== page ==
T-cell immunity against Covid-19 found in adults six months after infection (Study)

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T-cell immunity against Covid-19 found in adults six months after infection (Study)
T-cell immunity against Covid-19 found in adults six months after infection (Study)

T-cell immunity against Covid-19 is likely to be present within most adults six months after primary infection, according to a study.

The research from Public Health England (PHE) and the UK Coronavirus Immunology Consortium (UK-CIC) demonstrated robust T-cell responses to Covid-19 peptides at six months in all participants following asymptomatic, mild or moderate infection.

Professor Paul Moss, UK-CIC lead and professor of haematology at the University of Birmingham, described the new data as “reassuring, potentially even encouraging” but said it does not mean people cannot get re-infected.

The research was an observational study and has not yet been peer-reviewed.

As part of UK-CIC, researchers from the University of Birmingham, PHE and NIHR Manchester Clinical Research Facility collected serum and blood samples from a cohort of more than 2,000 clinical and non-clinical healthcare workers.

This included 100 individuals – 23 men and 77 women – who tested sero-positive for Sars-CoV-2 in March or April, with an average age of 41 (range 22-65).

All 100 individuals experienced either mild or moderate symptoms, or were asymptomatic (56 versus 44 people) and none was admitted to hospital.

Serum samples were collected monthly to measure antibody levels, and blood samples were taken after six months to assess the cellular (T-cell) response.

A range of analyses were carried out to assess different aspects of the T-cell response, including the magnitude of response and the response to different proteins from Sars-CoV-2.

Carrying out these cellular analyses is much more complex than antibody studies – but the authors said this study of 100 individuals is one of the largest in the world in this field to date.

The study found T-cell responses were present in all individuals at six months after Sars-CoV-2 infection.

The cellular immune response was directed against a range of proteins from the virus, including the Spike protein that is being used in most vaccine studies.

However, comparable immunity was present against additional proteins, such as nucleoprotein, which suggests that these may be of value for incorporation in future vaccine protocols.

This indicates that a robust cellular memory against the virus persists for at least six months.

The size of T-cell response differed between individuals, being considerably higher (50%) in people who had experienced symptomatic disease at the time of infection six months previously.

The authors said further research will be needed to determine the significance of this finding.

They believe it is possible that heightened cellular immunity might provide increased protection against re-infection in people with initial symptomatic infection, or that asymptomatic individuals are simply able to fight off the virus without the need to generate a large immune response.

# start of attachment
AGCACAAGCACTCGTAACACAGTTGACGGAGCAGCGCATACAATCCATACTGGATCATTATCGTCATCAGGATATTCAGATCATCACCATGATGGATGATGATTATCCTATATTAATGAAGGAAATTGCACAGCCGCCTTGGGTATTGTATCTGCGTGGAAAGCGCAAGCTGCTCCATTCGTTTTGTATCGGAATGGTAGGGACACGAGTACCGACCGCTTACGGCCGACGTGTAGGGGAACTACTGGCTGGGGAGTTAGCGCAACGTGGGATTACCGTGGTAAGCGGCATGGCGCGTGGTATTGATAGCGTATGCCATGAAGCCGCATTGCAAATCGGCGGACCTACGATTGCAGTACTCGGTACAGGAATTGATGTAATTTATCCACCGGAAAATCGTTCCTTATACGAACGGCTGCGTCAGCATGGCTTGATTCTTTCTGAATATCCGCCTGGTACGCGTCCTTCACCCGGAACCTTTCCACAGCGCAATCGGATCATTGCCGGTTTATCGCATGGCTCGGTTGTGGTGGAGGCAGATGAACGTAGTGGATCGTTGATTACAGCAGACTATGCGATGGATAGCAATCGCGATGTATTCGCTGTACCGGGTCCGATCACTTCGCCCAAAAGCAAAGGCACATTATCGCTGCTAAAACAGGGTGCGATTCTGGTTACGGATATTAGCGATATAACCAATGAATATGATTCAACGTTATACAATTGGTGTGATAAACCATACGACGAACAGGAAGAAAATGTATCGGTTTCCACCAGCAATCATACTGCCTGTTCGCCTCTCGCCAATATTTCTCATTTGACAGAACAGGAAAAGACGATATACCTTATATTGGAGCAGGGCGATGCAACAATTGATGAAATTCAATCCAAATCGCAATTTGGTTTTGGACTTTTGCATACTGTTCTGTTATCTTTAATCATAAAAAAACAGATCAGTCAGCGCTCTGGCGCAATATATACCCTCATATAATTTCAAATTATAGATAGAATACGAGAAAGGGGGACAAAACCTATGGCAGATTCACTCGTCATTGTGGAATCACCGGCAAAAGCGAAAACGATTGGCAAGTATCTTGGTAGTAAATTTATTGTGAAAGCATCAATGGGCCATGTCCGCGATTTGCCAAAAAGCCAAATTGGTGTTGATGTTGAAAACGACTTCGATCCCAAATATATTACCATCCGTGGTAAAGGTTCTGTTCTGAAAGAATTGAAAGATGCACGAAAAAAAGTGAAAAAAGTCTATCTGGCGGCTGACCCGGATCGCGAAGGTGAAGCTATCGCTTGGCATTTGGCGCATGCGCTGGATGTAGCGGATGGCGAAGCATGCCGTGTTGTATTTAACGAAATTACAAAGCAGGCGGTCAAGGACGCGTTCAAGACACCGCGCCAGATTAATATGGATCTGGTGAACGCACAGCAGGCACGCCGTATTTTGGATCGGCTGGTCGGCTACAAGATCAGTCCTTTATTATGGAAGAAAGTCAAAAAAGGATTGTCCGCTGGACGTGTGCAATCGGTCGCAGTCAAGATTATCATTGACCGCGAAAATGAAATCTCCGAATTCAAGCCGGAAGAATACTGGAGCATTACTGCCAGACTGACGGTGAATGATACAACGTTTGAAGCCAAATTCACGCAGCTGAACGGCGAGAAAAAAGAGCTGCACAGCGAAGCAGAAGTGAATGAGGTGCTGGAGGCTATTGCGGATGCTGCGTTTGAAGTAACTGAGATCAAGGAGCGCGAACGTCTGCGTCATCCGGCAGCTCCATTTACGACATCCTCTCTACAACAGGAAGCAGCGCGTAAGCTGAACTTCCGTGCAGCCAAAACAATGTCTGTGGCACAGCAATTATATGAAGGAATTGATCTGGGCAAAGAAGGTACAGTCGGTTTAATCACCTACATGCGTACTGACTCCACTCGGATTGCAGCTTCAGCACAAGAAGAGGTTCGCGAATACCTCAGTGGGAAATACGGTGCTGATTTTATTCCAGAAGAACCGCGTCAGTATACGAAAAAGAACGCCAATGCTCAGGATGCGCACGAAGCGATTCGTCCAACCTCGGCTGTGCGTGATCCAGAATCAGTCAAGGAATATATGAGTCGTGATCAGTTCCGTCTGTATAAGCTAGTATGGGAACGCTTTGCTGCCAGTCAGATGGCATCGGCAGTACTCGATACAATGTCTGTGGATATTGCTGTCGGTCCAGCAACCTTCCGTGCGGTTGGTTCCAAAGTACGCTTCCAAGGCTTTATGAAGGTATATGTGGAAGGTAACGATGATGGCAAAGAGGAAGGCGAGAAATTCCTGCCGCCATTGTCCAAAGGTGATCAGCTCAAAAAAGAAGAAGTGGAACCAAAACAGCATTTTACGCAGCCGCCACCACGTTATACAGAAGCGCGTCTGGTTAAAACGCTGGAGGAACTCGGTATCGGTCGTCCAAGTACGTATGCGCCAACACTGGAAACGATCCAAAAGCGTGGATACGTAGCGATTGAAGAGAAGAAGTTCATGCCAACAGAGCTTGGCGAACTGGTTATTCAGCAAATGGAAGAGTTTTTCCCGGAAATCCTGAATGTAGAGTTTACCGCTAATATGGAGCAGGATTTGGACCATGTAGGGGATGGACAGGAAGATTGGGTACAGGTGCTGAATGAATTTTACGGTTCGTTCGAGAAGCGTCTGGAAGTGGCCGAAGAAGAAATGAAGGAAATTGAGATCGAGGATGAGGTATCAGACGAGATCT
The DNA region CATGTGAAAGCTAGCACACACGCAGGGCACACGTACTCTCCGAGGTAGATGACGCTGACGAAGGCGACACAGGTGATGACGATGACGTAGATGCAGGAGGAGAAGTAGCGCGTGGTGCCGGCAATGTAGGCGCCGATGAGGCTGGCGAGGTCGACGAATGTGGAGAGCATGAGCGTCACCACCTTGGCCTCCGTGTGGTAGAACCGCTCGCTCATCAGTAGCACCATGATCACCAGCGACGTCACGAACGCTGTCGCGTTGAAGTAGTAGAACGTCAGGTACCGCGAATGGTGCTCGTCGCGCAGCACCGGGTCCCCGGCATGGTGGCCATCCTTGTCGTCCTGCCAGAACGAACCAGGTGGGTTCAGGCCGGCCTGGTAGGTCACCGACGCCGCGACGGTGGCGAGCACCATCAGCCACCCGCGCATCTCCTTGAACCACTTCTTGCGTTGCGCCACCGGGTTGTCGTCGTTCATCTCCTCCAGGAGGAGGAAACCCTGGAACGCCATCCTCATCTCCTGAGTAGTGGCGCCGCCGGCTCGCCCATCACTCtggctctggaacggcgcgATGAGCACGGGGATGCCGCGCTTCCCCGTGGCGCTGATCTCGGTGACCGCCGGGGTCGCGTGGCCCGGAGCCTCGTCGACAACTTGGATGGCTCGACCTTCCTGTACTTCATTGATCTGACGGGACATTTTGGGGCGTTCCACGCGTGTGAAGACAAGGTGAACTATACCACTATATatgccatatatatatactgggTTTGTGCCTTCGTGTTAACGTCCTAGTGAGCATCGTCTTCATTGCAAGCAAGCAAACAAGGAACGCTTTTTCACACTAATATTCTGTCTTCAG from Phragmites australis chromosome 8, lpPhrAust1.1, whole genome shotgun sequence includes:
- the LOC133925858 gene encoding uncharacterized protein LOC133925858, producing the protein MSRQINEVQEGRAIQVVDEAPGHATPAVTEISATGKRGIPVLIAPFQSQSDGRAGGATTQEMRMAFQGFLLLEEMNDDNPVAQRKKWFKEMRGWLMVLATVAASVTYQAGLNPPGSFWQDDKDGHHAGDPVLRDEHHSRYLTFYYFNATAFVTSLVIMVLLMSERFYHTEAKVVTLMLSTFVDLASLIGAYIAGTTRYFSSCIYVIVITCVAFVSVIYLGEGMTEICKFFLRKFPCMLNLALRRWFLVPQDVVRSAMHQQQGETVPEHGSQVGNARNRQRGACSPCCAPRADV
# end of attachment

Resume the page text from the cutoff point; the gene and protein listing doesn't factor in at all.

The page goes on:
Larger cellular responses appeared to protect against antibody waning over time, suggesting the need to ensure that cellular immune responses are elicited in vaccine regimens.

The authors said the findings will feed not only into the understanding of how immunity to Sars-CoV-2 works but also help inform future vaccine strategies.

They said further research is now needed to assess whether this immune response is maintained over the longer term and to better understand how strength of cellular immune response corresponds to likelihood of reinfection.

Prof Moss said: “To our knowledge, our study is the first in the world to show robust cellular immunity remains at six months after infection in individuals who experienced either mild/moderate or asymptomatic Covid-19.

“Interestingly, we found that cellular immunity is stronger at this time point in those people who had symptomatic infection compared with asymptomatic cases.”

Reflecting on the implications for natural immunity after infection, he said: “I think this data is reassuring, potentially even encouraging, but it does not mean that people cannot get re-infected.

“We now need large-scale population studies to show how the antibody and cellular profiles act together to protect people over time.

“This cannot be taken as confirmation of an immunity passport. Absolutely cannot do that.”

Professor Charles Bangham, chair of Immunology, Imperial College London, said: “This excellent study provides strong evidence that T-cell immunity to Sars-CoV-2 may last longer than antibody immunity.

“The data are consistent with previous observations on T-cell immunity to Sars – with Sars some patients had T-cells more than 10 years after infection, though we don’t yet know whether this will be the case with Covid-19.”

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